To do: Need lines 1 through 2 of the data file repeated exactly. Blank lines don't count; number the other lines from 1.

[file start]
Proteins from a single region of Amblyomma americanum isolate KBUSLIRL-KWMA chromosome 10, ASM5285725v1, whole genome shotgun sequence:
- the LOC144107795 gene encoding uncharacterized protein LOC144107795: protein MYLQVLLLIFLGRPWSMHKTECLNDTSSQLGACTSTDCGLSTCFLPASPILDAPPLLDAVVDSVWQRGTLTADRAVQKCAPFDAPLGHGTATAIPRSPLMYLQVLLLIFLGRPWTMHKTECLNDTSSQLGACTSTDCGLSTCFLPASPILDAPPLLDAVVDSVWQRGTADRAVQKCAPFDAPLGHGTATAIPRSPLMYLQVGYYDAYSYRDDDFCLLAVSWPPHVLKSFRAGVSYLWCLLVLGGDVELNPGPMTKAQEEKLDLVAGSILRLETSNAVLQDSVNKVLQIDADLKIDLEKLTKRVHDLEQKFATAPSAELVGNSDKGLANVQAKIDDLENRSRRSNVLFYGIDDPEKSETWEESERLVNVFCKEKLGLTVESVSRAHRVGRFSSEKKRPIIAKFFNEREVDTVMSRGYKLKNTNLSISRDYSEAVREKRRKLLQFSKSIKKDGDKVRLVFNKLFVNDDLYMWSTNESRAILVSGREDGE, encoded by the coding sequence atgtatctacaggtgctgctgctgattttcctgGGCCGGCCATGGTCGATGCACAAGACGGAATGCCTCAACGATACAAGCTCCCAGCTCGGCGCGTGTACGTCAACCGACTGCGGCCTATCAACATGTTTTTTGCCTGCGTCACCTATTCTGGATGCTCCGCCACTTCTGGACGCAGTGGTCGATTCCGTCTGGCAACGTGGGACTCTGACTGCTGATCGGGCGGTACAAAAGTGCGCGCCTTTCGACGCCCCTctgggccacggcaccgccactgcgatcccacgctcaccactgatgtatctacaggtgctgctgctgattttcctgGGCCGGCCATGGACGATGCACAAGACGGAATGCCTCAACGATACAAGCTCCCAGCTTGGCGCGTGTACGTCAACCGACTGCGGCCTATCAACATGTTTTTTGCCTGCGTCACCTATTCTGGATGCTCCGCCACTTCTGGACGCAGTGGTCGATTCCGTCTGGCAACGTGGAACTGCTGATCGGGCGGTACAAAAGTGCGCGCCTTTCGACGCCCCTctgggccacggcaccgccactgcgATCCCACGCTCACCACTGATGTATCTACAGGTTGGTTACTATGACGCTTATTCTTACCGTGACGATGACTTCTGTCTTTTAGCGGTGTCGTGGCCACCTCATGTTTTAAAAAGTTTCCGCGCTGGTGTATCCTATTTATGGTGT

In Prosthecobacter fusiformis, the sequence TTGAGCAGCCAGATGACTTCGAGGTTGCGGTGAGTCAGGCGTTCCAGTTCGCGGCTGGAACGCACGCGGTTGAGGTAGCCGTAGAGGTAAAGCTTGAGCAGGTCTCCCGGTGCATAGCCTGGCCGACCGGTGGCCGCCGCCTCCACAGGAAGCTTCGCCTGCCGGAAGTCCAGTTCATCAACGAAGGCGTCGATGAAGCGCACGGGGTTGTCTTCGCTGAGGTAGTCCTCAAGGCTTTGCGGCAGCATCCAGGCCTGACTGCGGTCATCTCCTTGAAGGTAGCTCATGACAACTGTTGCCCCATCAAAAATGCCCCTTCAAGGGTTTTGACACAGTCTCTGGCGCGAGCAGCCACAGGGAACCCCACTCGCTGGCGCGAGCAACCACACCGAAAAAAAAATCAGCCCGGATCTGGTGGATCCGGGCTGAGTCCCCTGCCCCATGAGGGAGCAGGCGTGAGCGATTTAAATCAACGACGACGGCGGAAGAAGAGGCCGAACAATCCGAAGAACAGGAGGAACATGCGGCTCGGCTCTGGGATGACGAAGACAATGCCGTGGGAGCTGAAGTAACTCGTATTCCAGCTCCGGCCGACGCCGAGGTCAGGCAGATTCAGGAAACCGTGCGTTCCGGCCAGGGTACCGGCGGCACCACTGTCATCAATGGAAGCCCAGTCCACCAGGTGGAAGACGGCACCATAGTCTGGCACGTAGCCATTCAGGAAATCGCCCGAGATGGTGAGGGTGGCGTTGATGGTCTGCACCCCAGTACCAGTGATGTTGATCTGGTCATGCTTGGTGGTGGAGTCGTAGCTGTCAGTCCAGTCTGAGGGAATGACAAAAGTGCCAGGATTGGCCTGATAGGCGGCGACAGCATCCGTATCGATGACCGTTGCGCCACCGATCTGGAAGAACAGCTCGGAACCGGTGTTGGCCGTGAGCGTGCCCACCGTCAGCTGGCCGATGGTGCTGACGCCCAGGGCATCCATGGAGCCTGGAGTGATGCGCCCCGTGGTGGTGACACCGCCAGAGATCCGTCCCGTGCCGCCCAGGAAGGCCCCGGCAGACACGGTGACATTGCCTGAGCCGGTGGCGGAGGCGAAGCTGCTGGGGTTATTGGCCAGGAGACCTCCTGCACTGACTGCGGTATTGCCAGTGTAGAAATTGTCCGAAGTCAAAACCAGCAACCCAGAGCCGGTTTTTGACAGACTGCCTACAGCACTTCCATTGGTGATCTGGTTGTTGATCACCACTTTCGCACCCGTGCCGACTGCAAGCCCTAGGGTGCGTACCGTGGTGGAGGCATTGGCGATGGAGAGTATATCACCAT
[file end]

Proteins from a single region of Amblyomma americanum isolate KBUSLIRL-KWMA chromosome 10, ASM5285725v1, whole genome shotgun sequence:
- the LOC144107795 gene encoding uncharacterized protein LOC144107795: protein MYLQVLLLIFLGRPWSMHKTECLNDTSSQLGACTSTDCGLSTCFLPASPILDAPPLLDAVVDSVWQRGTLTADRAVQKCAPFDAPLGHGTATAIPRSPLMYLQVLLLIFLGRPWTMHKTECLNDTSSQLGACTSTDCGLSTCFLPASPILDAPPLLDAVVDSVWQRGTADRAVQKCAPFDAPLGHGTATAIPRSPLMYLQVGYYDAYSYRDDDFCLLAVSWPPHVLKSFRAGVSYLWCLLVLGGDVELNPGPMTKAQEEKLDLVAGSILRLETSNAVLQDSVNKVLQIDADLKIDLEKLTKRVHDLEQKFATAPSAELVGNSDKGLANVQAKIDDLENRSRRSNVLFYGIDDPEKSETWEESERLVNVFCKEKLGLTVESVSRAHRVGRFSSEKKRPIIAKFFNEREVDTVMSRGYKLKNTNLSISRDYSEAVREKRRKLLQFSKSIKKDGDKVRLVFNKLFVNDDLYMWSTNESRAILVSGREDGE, encoded by the coding sequence atgtatctacaggtgctgctgctgattttcctgGGCCGGCCATGGTCGATGCACAAGACGGAATGCCTCAACGATACAAGCTCCCAGCTCGGCGCGTGTACGTCAACCGACTGCGGCCTATCAACATGTTTTTTGCCTGCGTCACCTATTCTGGATGCTCCGCCACTTCTGGACGCAGTGGTCGATTCCGTCTGGCAACGTGGGACTCTGACTGCTGATCGGGCGGTACAAAAGTGCGCGCCTTTCGACGCCCCTctgggccacggcaccgccactgcgatcccacgctcaccactgatgtatctacaggtgctgctgctgattttcctgGGCCGGCCATGGACGATGCACAAGACGGAATGCCTCAACGATACAAGCTCCCAGCTTGGCGCGTGTACGTCAACCGACTGCGGCCTATCAACATGTTTTTTGCCTGCGTCACCTATTCTGGATGCTCCGCCACTTCTGGACGCAGTGGTCGATTCCGTCTGGCAACGTGGAACTGCTGATCGGGCGGTACAAAAGTGCGCGCCTTTCGACGCCCCTctgggccacggcaccgccactgcgATCCCACGCTCACCACTGATGTATCTACAGGTTGGTTACTATGACGCTTATTCTTACCGTGACGATGACTTCTGTCTTTTAGCGGTGTCGTGGCCACCTCATGTTTTAAAAAGTTTCCGCGCTGGTGTATCCTATTTATGGTGT